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What Am I Doing Wrong in my Vegetable Garden?

I'm fairly new to gardening, we kind of had a garden the past three years. First year we kind of tried at it at first then kind of gave up as time went on, last year was a down year where we only grew a few tomatoes, squash and cucumbers. This year we planted late but actually rented a rototiller and worked some land approximately 35" X 10', we added soil and manure that we bought at home depot and worked that in to the land.

We then planted the following plants we bought from home depot: regular red and cherry tomatoes, broccoli, strawberries(plus some plants came back from last year about 15 plants in all so far) & zucchini. Later we planted string beans, squash, green peppers and spinich we also bought at home depot. At the time we originally planted we also started a bunch of seeds in one of those black trays with the clear plastic cover. Most of them didn't take but we did get one carrot(we think), some corn and watermelon and a couple of mystery plants, the seedlings are all still very small but stil alive in the ground.

We have two gardens the main garden where the tomatoes, broccoli, squash, zucchini, strawberries, eggplant, cucumbers, some string beans, some corn, carrots, lettuce(we think) and the mystery plants are. In the back garden we have the potatoes (15 stalks so far), some string beans, watermelon, some corn and raspberries.

I was watering every day for a little while at first then the rains came and I've barely watered had to water in weeks. I had some problem bugs but we bought some bug stray for roses and vegetables and that seemed to work pretty well. We still have a bunch of ants that just won't die, I've tried the ortho rose and vegetable bug spray and that worked well on all the bugs buit the ants. I've also put down a bunch of the Sevin white power dust all around my property because we had a trillion different ants. The sevin worked for the most part but we still have a lot of ants in certain parts of the land.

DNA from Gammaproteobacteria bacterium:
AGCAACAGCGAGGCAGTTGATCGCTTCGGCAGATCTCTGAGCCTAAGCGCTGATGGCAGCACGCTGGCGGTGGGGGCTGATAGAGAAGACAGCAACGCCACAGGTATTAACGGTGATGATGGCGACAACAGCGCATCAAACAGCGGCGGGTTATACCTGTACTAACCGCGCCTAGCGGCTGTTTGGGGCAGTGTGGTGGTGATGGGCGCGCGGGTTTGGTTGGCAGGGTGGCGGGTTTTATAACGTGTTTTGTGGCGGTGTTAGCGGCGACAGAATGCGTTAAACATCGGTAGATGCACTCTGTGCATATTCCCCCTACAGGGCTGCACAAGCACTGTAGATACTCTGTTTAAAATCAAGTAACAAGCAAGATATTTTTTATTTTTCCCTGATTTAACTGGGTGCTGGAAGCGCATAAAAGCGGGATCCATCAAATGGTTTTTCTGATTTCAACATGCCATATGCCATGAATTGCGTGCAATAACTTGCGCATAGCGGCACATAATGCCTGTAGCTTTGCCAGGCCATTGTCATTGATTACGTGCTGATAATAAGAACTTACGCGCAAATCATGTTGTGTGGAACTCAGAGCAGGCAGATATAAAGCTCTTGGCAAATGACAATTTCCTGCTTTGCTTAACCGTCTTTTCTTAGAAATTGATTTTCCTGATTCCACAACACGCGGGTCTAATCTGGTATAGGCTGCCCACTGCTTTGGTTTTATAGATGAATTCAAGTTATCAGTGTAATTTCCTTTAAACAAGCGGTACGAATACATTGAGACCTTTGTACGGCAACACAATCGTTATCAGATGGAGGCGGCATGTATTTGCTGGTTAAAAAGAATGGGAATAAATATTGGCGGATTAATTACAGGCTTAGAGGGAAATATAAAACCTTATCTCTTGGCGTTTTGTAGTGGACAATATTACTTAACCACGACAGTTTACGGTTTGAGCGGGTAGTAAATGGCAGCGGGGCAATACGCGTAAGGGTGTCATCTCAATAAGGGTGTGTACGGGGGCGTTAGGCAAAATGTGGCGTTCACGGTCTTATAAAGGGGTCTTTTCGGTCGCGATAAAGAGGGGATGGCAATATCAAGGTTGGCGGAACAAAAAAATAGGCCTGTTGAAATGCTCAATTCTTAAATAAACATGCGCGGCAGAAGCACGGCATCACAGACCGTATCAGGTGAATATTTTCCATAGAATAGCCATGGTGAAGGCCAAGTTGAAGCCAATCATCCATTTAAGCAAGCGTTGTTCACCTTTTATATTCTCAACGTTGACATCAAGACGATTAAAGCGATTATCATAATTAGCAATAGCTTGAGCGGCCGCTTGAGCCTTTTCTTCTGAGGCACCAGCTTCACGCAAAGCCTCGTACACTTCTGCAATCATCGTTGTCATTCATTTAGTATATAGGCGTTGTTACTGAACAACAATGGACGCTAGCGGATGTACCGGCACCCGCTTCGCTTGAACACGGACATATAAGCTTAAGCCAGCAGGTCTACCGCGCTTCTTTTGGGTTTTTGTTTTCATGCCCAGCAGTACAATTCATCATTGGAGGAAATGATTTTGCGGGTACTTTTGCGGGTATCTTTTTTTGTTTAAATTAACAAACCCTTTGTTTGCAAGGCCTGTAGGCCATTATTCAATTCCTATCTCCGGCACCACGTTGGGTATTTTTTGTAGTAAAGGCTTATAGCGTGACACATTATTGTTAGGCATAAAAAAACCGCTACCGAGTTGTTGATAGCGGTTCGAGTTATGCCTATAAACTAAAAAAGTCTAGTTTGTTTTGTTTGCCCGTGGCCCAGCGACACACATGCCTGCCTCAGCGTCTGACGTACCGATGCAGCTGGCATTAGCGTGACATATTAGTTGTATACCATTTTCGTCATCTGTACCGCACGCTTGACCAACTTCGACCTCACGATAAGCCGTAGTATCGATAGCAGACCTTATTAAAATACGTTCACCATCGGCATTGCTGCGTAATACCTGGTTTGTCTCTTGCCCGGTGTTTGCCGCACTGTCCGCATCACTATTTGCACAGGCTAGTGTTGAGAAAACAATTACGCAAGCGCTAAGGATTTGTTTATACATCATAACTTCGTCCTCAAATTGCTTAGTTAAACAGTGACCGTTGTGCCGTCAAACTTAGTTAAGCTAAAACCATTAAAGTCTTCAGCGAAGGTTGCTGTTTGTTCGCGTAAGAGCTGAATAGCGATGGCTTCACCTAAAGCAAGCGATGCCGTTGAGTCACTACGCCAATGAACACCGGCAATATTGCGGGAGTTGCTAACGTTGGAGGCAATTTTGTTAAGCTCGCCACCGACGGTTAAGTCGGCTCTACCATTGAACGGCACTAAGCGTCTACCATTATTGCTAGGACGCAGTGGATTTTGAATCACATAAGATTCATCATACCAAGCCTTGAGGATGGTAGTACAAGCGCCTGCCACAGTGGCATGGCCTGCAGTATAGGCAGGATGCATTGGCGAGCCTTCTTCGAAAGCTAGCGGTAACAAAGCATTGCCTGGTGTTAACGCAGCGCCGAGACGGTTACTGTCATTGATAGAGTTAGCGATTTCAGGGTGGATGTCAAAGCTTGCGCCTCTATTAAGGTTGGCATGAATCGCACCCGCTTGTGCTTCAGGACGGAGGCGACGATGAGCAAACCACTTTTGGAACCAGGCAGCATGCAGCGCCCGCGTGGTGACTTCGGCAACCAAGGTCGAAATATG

I fed them all about 1 month ago with the basic miracle grow blue stuff in the skinny white plastic bags for veggies and flowers and just fed them again today. I feed them the normal way then take the dipenser off and crack the seal and walk around and dribble some of the blueish water and maybe a crystal or three on the base of the plants where the mulch is. After I do this to everything I then put a small adjustable nozzl;e on my garden hose and water all the blue stuff into the ground. As long as I water the blue stuff in I don't have any problems with the leaves or stalks getting burned.

Along with the veggies we have about 35 petunia plants, 25 snap dragons and a bunch of others that I cannot remember the name of right now (brain freeze). We have a rock wall about 4 feet high that run around the entire outside of the upper deck of our property and it has a space about 10 inches wide that runs around the entire base of the wall. We plant all the flowers in that space alternating flowers & colors. It looks great!

Everything is growing, so far we have seen nothing but some strawberries. There are some tomoatoes but they are still green, the broccoli is going good but the corn is small (10 inches) and so are the cucumber plants.

We really like gardening and we're thinking of expanding and making a bigger garden where the main garden is (maybe 55' x 10') and we could expand the back garden to something like 100' x 50', but a lot of both gardens would only have sun part of the day. I'd like to tear up the grass in the back/side and I could start another garden there 150' x 75' or more.

We like to stick to but maybe not plant all of the following veggies and fruits: tomatoes, potatoes, summer squash, zucchini, broccoli, cucumber, string bean, carrots, sweet corn, peas, eggplant, lettuce, spinich, garlic, sweet basil + blueberries, strawberries, raspberries, cantaloupe , watermelon & pumkins.